Care of Fall Mums

Jessica Gore
Hardy Mums
Mums are excellent perennials.

Taking care of fall mums as perennials is a great way to extend your garden's peak well beyond the range of more tender flowers. Garden chrysanthemums, affectionately known as fall mums or hardy mums, continue to give your garden a splash of cheerful color well into the cooler months at a time when the rest of your flowers are winding down. Caring for mums as perennials may be a bit more work than simply buying new potted plants each year, but it is far more rewarding.

Cultivar Selection

With a good microclimate, fall mums can do well in all but the most extreme environments, typically growing as perennials between planting zones three and nine. The key to achieving chrysanthemum success is to choose your cultivar wisely. Particularly if you live in the colder regions, avoid buying potted fall mums at florist shops or department store garden centers. These mums may have been chosen for their lovely color or low price rather than their suitability for Northern gardens.

If at all possible, order your mums in the spring from a garden catalog or in person from a specialty garden center, and look specifically for plants intended for your climatic zone. Spring planting is preferable, but as long as you get them in the garden at least six weeks before your regions first hard frost, there should be time for your flowers to put down sufficient roots and harden off for winter.

Year Round Care of Fall Mums

If you want to treat your mums as perennials you really need to give them almost year-round care. Not constant attention necessarily, but a little tender loving care every now and then.

Planting

The best site for your mums is up against a south-facing wall of a house or other shelter. Choose a sunny location where they won't be crowded in years to come, as many chrysanthemum plants can become quite bushy over time. To plant your mums:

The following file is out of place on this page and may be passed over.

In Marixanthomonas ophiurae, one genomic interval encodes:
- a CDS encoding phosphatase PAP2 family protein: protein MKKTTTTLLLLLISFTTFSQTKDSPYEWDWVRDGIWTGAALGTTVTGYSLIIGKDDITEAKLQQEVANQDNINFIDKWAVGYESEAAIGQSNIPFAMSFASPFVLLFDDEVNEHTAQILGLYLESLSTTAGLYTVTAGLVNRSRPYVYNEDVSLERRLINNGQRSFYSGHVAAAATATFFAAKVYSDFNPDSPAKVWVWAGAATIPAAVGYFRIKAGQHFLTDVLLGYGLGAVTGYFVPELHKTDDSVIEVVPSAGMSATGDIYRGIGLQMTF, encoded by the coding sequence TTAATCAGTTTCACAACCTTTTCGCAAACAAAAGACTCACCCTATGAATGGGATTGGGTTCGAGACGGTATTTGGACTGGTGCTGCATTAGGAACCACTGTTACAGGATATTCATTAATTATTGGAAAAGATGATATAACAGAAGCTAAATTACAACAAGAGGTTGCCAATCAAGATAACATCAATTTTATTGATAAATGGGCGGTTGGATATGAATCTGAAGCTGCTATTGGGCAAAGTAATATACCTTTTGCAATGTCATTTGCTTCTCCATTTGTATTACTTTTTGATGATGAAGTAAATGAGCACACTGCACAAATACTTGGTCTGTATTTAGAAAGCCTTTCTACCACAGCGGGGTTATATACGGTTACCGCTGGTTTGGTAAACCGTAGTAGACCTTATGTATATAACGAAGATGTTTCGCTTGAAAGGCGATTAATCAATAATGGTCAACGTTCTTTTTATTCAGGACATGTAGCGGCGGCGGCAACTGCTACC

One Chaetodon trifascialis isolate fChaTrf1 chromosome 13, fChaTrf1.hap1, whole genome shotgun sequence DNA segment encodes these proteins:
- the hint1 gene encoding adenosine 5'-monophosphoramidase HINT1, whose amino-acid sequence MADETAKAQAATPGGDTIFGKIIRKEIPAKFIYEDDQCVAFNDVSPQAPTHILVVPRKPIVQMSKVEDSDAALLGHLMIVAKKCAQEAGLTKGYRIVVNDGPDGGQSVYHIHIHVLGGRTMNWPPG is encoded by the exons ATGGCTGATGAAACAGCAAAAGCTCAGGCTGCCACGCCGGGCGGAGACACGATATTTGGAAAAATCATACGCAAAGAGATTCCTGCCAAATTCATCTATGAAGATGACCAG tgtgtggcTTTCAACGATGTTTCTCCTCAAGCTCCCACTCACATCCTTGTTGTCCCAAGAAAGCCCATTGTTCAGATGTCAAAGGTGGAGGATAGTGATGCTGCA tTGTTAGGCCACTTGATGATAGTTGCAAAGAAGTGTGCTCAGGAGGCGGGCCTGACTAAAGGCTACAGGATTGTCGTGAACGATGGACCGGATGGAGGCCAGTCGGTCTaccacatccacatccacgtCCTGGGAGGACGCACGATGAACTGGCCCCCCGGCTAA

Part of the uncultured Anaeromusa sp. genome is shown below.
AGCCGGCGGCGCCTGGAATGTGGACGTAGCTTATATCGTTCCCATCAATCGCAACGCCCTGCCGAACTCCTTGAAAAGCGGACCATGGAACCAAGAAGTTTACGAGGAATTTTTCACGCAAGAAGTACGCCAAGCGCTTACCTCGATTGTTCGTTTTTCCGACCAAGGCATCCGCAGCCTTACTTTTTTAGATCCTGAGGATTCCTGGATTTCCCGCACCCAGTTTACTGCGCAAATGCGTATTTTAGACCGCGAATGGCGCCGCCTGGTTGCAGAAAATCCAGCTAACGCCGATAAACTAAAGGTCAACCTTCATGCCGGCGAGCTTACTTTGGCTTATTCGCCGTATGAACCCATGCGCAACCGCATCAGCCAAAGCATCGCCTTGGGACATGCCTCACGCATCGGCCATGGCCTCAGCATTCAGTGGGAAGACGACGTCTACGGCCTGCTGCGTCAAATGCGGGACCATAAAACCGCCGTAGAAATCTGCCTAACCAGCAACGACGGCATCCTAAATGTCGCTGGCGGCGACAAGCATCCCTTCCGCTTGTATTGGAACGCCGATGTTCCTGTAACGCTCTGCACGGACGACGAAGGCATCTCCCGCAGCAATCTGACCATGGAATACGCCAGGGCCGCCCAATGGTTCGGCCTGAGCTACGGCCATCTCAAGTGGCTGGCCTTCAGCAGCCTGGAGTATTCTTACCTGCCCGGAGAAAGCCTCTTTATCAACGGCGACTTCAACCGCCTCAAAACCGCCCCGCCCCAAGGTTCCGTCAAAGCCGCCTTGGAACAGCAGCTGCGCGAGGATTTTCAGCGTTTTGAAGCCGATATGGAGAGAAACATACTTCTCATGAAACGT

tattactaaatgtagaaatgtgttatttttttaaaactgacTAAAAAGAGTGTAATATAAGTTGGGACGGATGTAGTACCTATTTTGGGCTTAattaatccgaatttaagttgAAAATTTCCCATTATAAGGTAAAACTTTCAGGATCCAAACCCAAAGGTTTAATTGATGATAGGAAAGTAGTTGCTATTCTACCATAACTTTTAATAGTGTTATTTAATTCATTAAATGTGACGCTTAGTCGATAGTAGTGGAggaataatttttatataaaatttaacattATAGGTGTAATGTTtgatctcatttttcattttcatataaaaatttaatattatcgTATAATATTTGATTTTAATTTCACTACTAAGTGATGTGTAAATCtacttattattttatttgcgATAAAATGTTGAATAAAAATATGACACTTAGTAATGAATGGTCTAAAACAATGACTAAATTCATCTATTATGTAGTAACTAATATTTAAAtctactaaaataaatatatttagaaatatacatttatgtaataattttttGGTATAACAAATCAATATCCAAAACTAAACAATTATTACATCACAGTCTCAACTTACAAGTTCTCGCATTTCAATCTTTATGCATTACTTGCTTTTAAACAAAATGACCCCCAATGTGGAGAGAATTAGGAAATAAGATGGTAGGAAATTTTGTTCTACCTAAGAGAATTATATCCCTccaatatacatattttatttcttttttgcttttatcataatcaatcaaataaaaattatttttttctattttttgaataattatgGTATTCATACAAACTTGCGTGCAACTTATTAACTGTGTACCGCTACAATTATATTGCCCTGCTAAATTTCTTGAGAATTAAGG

• Dig a hole to the depth of the mums' pot and twice as wide
  • Place the root ball in the hole, and fill in the remaining space with a nice loamy topsoil or equal mixture of peat, compost and vermiculite.
  • Firm the soil around the base of the plant.
  • Water well.
  • Mulch.

A good thick layer of straw, shredded leaves or other mulch will insulate the soil somewhat and protect your mums from standing in water, which may freeze and damage the tender roots over winter.

Pinching

Throughout the growing season, prune your chrysanthemums lightly by pinching off the buds from the end of growing shoots to encourage lateral growth, creating a thicker, fuller plant with an abundance of flowers. Continue doing this right up until cool weather sets in, at which time the extra plant matter will have a much-needed sheltering effect on your plant.

Feeding and Watering

Feed your fall mums monthly from early spring until late July. New foliage needs a certain amount of time to harden off for frost protection, so any growth after July is unlikely to survive the winter.

Keep the soil around your mums moist at all times, never allowing them to dry out and wilt. Continue watering throughout the fall until all the foliage has died back for winter.

Overwintering and Spring Revival

Once the foliage has died back, trim the dead stems back to ground level with a pair of garden shears and mulch to a depth of three to four inches as part of your fall garden cleanup. Water your chrysanthemum roots regularly in the spring, and soon you will see new green shoots poking up from the trimmed back old stems. Throughout the spring and mid-summer, trim your mums back roughly one inch for every five inches of growth. This will create a thick, bushy plant that will produce an overwhelming display of fall flowers just as your other garden flowers begin to fade.

It may seem like a bit of extra work, but the few moments you take now and then for care of fall mums will reward you tenfold when you get to enjoy the beauty and splendor of a truly lovely fall display.

Care of Fall Mums